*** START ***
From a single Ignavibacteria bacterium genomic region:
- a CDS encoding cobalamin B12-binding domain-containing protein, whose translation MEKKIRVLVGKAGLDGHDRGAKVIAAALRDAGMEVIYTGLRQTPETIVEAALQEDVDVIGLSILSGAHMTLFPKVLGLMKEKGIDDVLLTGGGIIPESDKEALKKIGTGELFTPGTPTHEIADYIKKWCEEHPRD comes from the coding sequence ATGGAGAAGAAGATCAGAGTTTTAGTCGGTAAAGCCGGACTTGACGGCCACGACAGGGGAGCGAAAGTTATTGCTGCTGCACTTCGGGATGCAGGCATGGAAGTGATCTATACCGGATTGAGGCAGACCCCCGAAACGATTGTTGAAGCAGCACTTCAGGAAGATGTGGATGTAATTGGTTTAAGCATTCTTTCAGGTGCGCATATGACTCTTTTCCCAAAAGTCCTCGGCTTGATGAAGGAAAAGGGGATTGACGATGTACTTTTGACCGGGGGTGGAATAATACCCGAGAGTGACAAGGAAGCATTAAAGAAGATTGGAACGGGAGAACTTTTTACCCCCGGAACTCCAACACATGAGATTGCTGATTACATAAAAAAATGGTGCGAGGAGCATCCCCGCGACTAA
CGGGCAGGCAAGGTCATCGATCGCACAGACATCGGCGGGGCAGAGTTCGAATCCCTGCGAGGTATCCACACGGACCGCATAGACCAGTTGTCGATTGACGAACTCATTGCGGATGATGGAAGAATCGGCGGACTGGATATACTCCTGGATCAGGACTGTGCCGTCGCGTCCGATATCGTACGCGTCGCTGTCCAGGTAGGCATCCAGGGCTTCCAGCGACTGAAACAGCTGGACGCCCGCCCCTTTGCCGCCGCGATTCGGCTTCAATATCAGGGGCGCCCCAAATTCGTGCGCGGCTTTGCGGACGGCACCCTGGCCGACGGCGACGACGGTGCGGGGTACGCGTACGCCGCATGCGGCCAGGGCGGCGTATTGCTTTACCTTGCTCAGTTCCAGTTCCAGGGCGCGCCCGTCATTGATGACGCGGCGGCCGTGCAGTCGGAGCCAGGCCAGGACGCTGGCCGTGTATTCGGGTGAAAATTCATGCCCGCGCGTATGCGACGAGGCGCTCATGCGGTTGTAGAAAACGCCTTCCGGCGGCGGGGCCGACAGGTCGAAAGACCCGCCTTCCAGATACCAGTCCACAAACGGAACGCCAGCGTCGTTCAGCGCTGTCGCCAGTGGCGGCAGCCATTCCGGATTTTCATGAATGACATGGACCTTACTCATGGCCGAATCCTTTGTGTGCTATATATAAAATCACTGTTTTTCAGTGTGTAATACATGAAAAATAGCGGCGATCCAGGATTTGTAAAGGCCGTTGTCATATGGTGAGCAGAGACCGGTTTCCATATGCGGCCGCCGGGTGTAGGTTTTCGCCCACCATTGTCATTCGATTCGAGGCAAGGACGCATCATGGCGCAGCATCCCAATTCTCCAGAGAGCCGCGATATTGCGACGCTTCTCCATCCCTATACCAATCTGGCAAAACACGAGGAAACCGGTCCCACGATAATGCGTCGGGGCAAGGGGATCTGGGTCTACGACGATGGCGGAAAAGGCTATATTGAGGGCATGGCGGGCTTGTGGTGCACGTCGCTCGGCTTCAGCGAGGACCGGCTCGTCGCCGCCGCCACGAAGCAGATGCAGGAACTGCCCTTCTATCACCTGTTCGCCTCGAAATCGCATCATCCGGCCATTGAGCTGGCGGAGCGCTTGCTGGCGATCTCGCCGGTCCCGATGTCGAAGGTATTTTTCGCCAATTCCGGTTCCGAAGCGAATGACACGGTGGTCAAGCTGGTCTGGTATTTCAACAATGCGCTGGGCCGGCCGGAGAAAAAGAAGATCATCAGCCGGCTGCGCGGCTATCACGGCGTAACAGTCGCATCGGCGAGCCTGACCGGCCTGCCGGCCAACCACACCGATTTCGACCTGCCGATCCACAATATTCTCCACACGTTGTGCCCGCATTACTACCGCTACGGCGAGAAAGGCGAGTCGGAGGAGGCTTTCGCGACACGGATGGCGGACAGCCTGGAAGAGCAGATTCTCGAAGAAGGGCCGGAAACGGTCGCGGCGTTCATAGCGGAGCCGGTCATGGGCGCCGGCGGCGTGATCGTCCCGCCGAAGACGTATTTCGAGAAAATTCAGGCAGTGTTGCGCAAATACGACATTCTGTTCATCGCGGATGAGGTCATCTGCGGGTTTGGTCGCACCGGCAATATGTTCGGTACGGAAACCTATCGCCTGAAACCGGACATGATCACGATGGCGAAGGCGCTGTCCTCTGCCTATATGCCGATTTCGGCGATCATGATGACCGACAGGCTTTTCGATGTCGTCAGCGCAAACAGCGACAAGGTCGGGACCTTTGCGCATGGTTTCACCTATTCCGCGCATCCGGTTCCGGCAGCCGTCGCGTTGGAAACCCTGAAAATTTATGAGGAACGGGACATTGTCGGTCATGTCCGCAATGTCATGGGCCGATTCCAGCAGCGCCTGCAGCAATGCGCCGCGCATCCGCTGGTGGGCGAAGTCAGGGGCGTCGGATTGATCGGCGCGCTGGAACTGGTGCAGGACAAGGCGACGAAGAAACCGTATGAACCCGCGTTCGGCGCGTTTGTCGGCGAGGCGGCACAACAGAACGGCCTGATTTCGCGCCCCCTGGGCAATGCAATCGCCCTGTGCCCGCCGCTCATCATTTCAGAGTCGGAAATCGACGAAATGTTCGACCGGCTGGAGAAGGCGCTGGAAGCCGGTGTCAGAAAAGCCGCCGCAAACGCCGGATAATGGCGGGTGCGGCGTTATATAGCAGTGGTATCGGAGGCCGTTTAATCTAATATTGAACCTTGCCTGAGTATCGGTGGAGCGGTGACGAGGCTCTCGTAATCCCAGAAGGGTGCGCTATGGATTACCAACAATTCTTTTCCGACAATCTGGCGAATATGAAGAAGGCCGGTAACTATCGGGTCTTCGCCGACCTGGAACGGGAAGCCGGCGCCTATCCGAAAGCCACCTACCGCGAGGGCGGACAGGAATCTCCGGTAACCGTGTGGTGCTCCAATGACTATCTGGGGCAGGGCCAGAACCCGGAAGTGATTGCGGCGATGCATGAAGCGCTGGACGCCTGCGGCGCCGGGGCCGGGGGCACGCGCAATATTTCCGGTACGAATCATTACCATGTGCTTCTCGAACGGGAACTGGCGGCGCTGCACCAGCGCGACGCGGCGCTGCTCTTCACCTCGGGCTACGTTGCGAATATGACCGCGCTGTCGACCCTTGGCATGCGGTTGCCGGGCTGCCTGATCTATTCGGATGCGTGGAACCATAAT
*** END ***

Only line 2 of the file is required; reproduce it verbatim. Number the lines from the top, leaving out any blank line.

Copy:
- a CDS encoding cobalamin B12-binding domain-containing protein, whose translation MEKKIRVLVGKAGLDGHDRGAKVIAAALRDAGMEVIYTGLRQTPETIVEAALQEDVDVIGLSILSGAHMTLFPKVLGLMKEKGIDDVLLTGGGIIPESDKEALKKIGTGELFTPGTPTHEIADYIKKWCEEHPRD comes from the coding sequence ATGGAGAAGAAGATCAGAGTTTTAGTCGGTAAAGCCGGACTTGACGGCCACGACAGGGGAGCGAAAGTTATTGCTGCTGCACTTCGGGATGCAGGCATGGAAGTGATCTATACCGGATTGAGGCAGACCCCCGAAACGATTGTTGAAGCAGCACTTCAGGAAGATGTGGATGTAATTGGTTTAAGCATTCTTTCAGGTGCGCATATGACTCTTTTCCCAAAAGTCCTCGGCTTGATGAAGGAAAAGGGGATTGACGATGTACTTTTGACCGGGGGTGGAATAATACCCGAGAGTGACAAGGAAGCATTAAAGAAGATTGGAACGGGAGAACTTTTTACCCCCGGAACTCCAACACATGAGATTGCTGATTACATAAAAAAATGGTGCGAGGAGCATCCCCGCGACTAA